Man Files Appeal in 'Amelia Earhart' Lawsuit

In this undated file photo, Amelia Earhart stands next to a Lockheed Electra 10E, before her last flight in 1937 from Oakland, Calif., bound for Honolulu on the first leg of her record-setting attempt to circumnavigate the world westward along the Equator. American aviator Earhart�s disappearance in 1937 is among aviation�s most enduring mysteries. Earhart, the first female pilot to cross the Atlantic Ocean, vanished over the Pacific with Fred Noonan during an attempt to circumnavigate the globe. Seven decades later, people are still transfixed with the mystery. Theories range from her simply running out of fuel and crashing to her staging her own disappearance and secretly returning to the U.S. to live under another identity. (AP Photo/File)
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CHEYENNE, Wyo. (AP) — An aircraft recovery group seeks dismissal of a Wyoming man's claim that the group secretly found wreckage of aviation pioneer Amelia Earhart's missing airplane in the South Pacific but kept it quiet to continue raising funds for the search.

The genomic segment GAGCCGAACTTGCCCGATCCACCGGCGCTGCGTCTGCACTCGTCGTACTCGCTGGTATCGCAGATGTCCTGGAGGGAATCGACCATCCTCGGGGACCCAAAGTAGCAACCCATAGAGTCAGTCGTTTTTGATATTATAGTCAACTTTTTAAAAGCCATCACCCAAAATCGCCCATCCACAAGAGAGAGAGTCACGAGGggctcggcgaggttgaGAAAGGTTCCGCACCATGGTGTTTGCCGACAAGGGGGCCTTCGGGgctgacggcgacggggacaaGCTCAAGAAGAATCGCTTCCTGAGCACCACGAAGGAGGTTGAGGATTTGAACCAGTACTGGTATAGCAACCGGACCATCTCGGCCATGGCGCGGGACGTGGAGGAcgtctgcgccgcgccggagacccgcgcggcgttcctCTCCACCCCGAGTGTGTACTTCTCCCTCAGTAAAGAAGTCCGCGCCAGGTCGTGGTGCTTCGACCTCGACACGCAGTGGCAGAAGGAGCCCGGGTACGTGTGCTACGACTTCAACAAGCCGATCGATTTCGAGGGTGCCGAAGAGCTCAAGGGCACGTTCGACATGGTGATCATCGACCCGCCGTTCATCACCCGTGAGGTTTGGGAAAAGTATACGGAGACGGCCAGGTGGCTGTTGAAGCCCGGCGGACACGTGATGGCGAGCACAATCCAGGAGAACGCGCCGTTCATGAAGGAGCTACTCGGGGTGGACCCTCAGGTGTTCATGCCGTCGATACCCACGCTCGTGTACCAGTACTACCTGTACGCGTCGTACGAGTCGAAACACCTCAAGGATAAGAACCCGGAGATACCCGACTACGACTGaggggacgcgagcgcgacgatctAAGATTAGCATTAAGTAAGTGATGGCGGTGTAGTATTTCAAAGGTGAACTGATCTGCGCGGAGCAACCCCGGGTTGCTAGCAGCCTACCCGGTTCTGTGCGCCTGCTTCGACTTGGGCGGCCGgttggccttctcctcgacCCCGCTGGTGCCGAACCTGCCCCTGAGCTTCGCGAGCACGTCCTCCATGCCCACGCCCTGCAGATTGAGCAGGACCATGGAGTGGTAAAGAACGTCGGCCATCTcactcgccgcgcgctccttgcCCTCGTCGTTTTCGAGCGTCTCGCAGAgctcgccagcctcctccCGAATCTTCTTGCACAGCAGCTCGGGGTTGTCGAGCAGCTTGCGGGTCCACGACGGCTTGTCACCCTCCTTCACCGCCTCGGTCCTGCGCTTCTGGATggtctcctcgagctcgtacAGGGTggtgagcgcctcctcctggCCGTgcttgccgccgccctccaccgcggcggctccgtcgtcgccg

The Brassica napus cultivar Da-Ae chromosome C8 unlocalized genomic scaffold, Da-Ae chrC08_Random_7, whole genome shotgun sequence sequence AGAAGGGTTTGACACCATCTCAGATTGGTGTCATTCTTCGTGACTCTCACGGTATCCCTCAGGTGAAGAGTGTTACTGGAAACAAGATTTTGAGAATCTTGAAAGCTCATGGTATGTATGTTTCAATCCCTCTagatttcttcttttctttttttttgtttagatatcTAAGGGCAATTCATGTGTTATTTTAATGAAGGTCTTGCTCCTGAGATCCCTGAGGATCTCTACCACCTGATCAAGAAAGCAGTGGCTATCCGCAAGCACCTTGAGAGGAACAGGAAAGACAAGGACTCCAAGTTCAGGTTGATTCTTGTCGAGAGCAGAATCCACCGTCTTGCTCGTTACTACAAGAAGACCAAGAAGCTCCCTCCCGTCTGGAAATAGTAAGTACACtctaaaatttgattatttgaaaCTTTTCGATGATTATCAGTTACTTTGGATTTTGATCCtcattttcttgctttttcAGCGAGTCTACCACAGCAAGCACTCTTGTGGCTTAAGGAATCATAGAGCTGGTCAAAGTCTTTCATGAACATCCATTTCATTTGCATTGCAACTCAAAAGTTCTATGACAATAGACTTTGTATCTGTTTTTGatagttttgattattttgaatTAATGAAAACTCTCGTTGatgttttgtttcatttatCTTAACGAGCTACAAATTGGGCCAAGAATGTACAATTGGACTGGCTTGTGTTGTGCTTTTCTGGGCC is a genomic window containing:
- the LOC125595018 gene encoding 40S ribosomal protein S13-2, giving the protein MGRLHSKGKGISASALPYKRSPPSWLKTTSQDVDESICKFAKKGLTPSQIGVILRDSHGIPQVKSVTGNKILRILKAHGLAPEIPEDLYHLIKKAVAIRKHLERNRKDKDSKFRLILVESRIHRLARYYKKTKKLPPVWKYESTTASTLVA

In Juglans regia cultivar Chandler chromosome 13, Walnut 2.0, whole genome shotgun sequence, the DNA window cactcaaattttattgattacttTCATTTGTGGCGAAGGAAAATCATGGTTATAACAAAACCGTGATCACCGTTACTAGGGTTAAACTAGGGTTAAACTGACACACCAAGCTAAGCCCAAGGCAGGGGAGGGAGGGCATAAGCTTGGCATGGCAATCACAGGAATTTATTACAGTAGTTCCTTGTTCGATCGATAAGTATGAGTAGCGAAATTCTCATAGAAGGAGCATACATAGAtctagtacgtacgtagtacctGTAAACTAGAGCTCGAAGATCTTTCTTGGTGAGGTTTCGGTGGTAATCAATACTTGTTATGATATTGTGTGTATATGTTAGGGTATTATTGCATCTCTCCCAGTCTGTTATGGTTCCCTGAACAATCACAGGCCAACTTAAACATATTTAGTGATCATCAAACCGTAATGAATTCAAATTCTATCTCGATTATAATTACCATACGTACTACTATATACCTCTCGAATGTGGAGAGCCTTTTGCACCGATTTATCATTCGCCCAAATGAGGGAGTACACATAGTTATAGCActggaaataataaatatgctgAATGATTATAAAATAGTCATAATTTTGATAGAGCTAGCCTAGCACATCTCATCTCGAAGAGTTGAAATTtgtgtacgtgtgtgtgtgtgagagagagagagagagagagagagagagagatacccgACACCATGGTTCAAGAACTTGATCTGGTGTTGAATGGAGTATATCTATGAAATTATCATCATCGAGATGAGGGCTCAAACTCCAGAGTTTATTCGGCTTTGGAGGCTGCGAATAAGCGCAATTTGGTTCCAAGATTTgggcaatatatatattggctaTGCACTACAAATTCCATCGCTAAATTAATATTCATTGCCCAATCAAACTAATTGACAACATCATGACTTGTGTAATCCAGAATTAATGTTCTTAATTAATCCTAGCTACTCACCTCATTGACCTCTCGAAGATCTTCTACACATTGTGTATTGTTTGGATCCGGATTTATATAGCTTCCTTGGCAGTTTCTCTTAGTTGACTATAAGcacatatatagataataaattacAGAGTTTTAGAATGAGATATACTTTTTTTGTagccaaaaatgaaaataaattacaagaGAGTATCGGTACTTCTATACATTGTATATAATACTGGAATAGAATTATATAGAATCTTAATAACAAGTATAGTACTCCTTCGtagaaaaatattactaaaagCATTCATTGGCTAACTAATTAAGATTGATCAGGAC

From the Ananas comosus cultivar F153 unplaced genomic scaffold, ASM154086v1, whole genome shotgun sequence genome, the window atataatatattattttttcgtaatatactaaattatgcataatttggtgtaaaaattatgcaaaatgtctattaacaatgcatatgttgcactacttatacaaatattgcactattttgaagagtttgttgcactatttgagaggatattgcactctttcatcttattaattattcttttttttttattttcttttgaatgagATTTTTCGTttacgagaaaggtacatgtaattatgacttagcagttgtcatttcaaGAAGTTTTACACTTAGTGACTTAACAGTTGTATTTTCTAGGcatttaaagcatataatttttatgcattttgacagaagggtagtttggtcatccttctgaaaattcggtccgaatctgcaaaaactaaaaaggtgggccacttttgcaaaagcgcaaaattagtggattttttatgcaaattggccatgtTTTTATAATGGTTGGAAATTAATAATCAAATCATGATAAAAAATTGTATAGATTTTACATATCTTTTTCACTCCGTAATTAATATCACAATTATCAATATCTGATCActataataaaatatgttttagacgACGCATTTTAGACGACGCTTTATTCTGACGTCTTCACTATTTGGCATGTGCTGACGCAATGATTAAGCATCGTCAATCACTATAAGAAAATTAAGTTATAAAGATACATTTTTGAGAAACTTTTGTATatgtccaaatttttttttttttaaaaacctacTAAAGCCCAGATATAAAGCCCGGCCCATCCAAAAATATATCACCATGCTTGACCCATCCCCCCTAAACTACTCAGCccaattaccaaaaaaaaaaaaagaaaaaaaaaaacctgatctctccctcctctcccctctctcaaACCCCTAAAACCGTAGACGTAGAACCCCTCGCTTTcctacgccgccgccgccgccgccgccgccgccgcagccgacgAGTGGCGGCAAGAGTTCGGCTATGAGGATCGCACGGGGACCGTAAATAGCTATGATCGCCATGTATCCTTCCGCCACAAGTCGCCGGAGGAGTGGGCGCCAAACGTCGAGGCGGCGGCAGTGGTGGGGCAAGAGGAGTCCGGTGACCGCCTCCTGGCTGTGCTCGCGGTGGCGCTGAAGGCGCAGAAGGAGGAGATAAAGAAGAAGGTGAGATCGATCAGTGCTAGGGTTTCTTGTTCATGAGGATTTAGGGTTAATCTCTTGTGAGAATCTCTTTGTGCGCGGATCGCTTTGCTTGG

District Judge Scott Skavdahl of Casper in July rejected a lawsuit that Timothy Mellon of Riverside, Wyoming, had filed against the Pennsylvania-based International Group for Historic Aircraft Recovery and its director, Richard Gillespie.

Mellon claimed the group found Earhart's plane in 2010 but kept it secret to collect $1 million from him for the search. He is the son of the late philanthropist Paul Mellon.

Mellon has asked a federal appeals court in Denver to reverse Skavdahl's decision dismissing his case. The group has asked the appeals court to uphold Skavdahl.

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